Short History of the First Three Phases
Phase One: How an Idea Gets Created
In 2011, proposed increases in coal plant construction sparked concerns at both the local and national levels. Consumers Energy’s plan to build a third coal plant at the mouth the Saginaw River raised worries about further damage to air and water quality in the Saginaw Valley. While local organizations including the Lone Tree council worked to prevent construction, Bill McKibben’s book, Eaarth, provided a global context to address Bush/Cheney plans to build an additional 150 coal plants to meet growing US energy needs.
An effective response to the burning of fossil fuels required tools to explain complex issues to the general public. My early presentations discussed fossil-fuel alternatives, but that changed after reading McKibben’s carefully-researched Rolling Stone Article “Global Warming’s Terrifying New Math” (Rolling Stone: July 19th, 2012.) That publication argued continuing as the fossil-fuel industry planned would destroy agriculture within 60 years and raise sea-levels sufficiently to cover many low-lying areas including Florida and Bangladesh. Even though this article provided a much-needed start, the included graphics were too complex for my climate-change talks.
Speaking publically about climate change led to a revision of my presentation materials. Minister Eric Stone invited me to speak at the Essexville St. Luke’s United Methodist Church in April of 2014. It became clear then that the seventy-slide presentation wouldn’t be the most effective way to convey the most important information. Reviewing McKibben’s article led to the idea of a five-foot stick with green tape and black marks to illustrate key data. The presentation went well and it seemed that even the kids attending understood the issues. For a presentation two weeks later at the Bay County Commission, I added color to the stick to make it more effective: Green for helpful CO2; Black for the increased pollution over the past 200 years; Yellow for the 40-60 year period left to address carbon burning; and Red for the endangerment of life forms (ourselves included) by a temperature increase of 3.6 degrees F. Creating an smaller climate stick of about 18” allowed me to wear it and to keep my hands free while presenting. Several people requested something smaller for their own discussions leading to the birth of the Climate Stick Pendant.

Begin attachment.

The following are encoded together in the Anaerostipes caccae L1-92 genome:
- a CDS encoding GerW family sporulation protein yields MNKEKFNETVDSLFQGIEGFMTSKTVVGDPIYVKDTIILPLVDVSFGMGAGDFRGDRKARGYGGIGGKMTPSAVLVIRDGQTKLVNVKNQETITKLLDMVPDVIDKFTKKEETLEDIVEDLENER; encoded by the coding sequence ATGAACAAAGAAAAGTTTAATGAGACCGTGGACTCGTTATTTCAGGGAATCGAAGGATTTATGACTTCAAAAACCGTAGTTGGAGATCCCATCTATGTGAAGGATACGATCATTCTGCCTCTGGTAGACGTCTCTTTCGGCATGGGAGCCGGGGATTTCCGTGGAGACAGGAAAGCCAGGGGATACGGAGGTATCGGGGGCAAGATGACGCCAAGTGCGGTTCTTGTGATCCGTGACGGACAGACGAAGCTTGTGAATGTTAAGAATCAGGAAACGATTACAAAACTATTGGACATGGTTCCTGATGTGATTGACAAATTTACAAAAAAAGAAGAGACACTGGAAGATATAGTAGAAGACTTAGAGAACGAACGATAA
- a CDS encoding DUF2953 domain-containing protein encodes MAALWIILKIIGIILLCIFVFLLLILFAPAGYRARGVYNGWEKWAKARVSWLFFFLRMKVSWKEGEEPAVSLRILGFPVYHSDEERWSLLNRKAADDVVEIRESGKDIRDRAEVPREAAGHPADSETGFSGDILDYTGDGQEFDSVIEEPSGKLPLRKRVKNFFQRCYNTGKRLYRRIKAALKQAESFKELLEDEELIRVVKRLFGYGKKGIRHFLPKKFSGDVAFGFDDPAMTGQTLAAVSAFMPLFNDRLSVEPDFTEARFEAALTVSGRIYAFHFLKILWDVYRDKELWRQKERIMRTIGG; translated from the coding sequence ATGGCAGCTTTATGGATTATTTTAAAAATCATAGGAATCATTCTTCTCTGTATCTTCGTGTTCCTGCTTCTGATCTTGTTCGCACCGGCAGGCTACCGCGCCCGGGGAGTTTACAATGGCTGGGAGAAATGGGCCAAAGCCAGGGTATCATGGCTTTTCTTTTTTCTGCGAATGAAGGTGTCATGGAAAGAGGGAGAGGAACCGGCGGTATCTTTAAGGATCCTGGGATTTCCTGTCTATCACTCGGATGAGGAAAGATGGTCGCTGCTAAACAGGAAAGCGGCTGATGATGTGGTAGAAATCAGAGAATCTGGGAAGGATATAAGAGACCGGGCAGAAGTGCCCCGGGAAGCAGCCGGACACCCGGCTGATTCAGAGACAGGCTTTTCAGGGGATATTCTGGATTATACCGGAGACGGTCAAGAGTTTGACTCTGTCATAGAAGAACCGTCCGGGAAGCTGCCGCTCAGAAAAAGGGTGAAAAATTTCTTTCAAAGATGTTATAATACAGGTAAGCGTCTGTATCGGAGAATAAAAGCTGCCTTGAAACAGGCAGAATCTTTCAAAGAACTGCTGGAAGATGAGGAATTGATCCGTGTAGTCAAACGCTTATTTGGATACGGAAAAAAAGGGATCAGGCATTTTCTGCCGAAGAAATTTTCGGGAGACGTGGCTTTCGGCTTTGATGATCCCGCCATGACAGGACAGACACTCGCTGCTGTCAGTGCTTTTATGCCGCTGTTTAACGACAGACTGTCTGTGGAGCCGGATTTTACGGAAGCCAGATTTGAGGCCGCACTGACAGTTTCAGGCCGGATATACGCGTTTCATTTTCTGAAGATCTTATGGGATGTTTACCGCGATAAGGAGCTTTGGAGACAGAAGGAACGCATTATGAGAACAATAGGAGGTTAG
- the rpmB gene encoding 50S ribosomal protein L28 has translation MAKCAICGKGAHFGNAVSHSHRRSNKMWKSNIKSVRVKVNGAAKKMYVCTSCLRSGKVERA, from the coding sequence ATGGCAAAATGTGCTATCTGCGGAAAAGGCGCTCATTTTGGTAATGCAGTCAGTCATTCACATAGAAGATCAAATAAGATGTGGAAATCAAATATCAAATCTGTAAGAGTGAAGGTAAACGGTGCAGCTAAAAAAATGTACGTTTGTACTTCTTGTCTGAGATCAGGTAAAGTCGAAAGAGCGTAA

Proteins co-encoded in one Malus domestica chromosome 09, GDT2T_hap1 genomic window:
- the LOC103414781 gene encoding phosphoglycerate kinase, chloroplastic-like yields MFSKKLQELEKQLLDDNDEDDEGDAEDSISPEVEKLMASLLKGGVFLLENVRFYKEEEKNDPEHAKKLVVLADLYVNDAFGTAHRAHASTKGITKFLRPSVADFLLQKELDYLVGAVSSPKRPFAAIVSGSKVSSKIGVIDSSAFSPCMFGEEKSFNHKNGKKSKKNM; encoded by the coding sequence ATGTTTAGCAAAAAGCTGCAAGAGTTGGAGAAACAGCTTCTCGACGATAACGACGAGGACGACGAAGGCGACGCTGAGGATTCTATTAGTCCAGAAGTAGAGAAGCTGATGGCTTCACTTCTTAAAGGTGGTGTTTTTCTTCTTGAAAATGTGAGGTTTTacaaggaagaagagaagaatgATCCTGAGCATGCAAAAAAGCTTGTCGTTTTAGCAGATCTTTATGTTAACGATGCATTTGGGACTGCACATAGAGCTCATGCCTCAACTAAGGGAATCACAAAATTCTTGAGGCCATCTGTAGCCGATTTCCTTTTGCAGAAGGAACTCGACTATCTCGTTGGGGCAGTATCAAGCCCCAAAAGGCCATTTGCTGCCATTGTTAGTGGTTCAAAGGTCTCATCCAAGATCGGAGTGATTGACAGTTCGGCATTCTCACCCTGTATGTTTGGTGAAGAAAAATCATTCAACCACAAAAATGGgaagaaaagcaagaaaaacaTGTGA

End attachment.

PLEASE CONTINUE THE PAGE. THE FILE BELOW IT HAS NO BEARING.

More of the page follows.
Phase Two: First Mass Distribution of the Climate StickNews of a Peoples Climate March planned for September 21, 2014 in New York City arrived as the newly painted Red, Yellow, Black and Green Climate Stick debuted at the Bay County Commission meeting. It took May through December to produce 20,000 Climate Sticks for New York, to generate crowd funding to help with expenses, and to recruit a team of six people that ultimately distributed 16,000 Climate Sticks.
Phase Three: Long Slow Grind with The US Patent Office.
Two and a half years of personal effort failed to earn a patent for the Climate Stick. In March 2017, I hired a patent lawyer for help. He advised creating a trademark for the term “Climate Stick” and the four-color image. The Patent Office finally granted the trademarks in January, 2018.